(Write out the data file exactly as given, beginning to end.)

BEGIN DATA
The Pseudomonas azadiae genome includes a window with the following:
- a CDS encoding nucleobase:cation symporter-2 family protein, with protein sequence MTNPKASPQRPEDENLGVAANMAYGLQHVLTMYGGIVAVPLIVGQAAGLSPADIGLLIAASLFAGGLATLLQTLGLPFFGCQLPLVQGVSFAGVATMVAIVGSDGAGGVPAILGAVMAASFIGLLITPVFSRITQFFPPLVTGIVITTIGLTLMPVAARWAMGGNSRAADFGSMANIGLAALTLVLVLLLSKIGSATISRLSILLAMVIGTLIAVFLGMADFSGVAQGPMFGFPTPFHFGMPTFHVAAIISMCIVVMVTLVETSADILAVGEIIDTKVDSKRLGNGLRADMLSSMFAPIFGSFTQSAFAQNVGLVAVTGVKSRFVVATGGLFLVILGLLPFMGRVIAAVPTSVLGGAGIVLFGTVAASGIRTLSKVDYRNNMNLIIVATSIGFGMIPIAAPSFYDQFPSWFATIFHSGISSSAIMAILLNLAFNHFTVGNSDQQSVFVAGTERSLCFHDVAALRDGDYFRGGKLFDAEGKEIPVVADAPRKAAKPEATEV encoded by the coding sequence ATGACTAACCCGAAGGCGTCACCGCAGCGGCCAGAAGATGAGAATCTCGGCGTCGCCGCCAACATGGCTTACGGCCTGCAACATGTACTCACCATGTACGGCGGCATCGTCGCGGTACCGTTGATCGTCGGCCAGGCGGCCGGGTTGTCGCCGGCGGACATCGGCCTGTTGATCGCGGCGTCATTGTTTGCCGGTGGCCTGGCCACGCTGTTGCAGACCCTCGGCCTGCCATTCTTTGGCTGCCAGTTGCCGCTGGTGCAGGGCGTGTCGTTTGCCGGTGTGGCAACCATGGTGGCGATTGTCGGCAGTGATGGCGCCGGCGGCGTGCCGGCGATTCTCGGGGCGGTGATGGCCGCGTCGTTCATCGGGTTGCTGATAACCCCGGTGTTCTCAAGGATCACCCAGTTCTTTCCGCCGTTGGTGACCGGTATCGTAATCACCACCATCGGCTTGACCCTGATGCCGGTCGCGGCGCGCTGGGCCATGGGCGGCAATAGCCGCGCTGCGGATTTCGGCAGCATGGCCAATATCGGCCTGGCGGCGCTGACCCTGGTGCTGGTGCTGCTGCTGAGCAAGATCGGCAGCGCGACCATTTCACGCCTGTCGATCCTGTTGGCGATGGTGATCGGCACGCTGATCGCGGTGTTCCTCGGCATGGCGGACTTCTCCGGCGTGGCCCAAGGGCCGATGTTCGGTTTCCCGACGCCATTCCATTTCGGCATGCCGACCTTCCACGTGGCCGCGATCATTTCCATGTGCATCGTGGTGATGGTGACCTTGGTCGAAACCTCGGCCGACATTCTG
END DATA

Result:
The Pseudomonas azadiae genome includes a window with the following:
- a CDS encoding nucleobase:cation symporter-2 family protein, with protein sequence MTNPKASPQRPEDENLGVAANMAYGLQHVLTMYGGIVAVPLIVGQAAGLSPADIGLLIAASLFAGGLATLLQTLGLPFFGCQLPLVQGVSFAGVATMVAIVGSDGAGGVPAILGAVMAASFIGLLITPVFSRITQFFPPLVTGIVITTIGLTLMPVAARWAMGGNSRAADFGSMANIGLAALTLVLVLLLSKIGSATISRLSILLAMVIGTLIAVFLGMADFSGVAQGPMFGFPTPFHFGMPTFHVAAIISMCIVVMVTLVETSADILAVGEIIDTKVDSKRLGNGLRADMLSSMFAPIFGSFTQSAFAQNVGLVAVTGVKSRFVVATGGLFLVILGLLPFMGRVIAAVPTSVLGGAGIVLFGTVAASGIRTLSKVDYRNNMNLIIVATSIGFGMIPIAAPSFYDQFPSWFATIFHSGISSSAIMAILLNLAFNHFTVGNSDQQSVFVAGTERSLCFHDVAALRDGDYFRGGKLFDAEGKEIPVVADAPRKAAKPEATEV encoded by the coding sequence ATGACTAACCCGAAGGCGTCACCGCAGCGGCCAGAAGATGAGAATCTCGGCGTCGCCGCCAACATGGCTTACGGCCTGCAACATGTACTCACCATGTACGGCGGCATCGTCGCGGTACCGTTGATCGTCGGCCAGGCGGCCGGGTTGTCGCCGGCGGACATCGGCCTGTTGATCGCGGCGTCATTGTTTGCCGGTGGCCTGGCCACGCTGTTGCAGACCCTCGGCCTGCCATTCTTTGGCTGCCAGTTGCCGCTGGTGCAGGGCGTGTCGTTTGCCGGTGTGGCAACCATGGTGGCGATTGTCGGCAGTGATGGCGCCGGCGGCGTGCCGGCGATTCTCGGGGCGGTGATGGCCGCGTCGTTCATCGGGTTGCTGATAACCCCGGTGTTCTCAAGGATCACCCAGTTCTTTCCGCCGTTGGTGACCGGTATCGTAATCACCACCATCGGCTTGACCCTGATGCCGGTCGCGGCGCGCTGGGCCATGGGCGGCAATAGCCGCGCTGCGGATTTCGGCAGCATGGCCAATATCGGCCTGGCGGCGCTGACCCTGGTGCTGGTGCTGCTGCTGAGCAAGATCGGCAGCGCGACCATTTCACGCCTGTCGATCCTGTTGGCGATGGTGATCGGCACGCTGATCGCGGTGTTCCTCGGCATGGCGGACTTCTCCGGCGTGGCCCAAGGGCCGATGTTCGGTTTCCCGACGCCATTCCATTTCGGCATGCCGACCTTCCACGTGGCCGCGATCATTTCCATGTGCATCGTGGTGATGGTGACCTTGGTCGAAACCTCGGCCGACATTCTG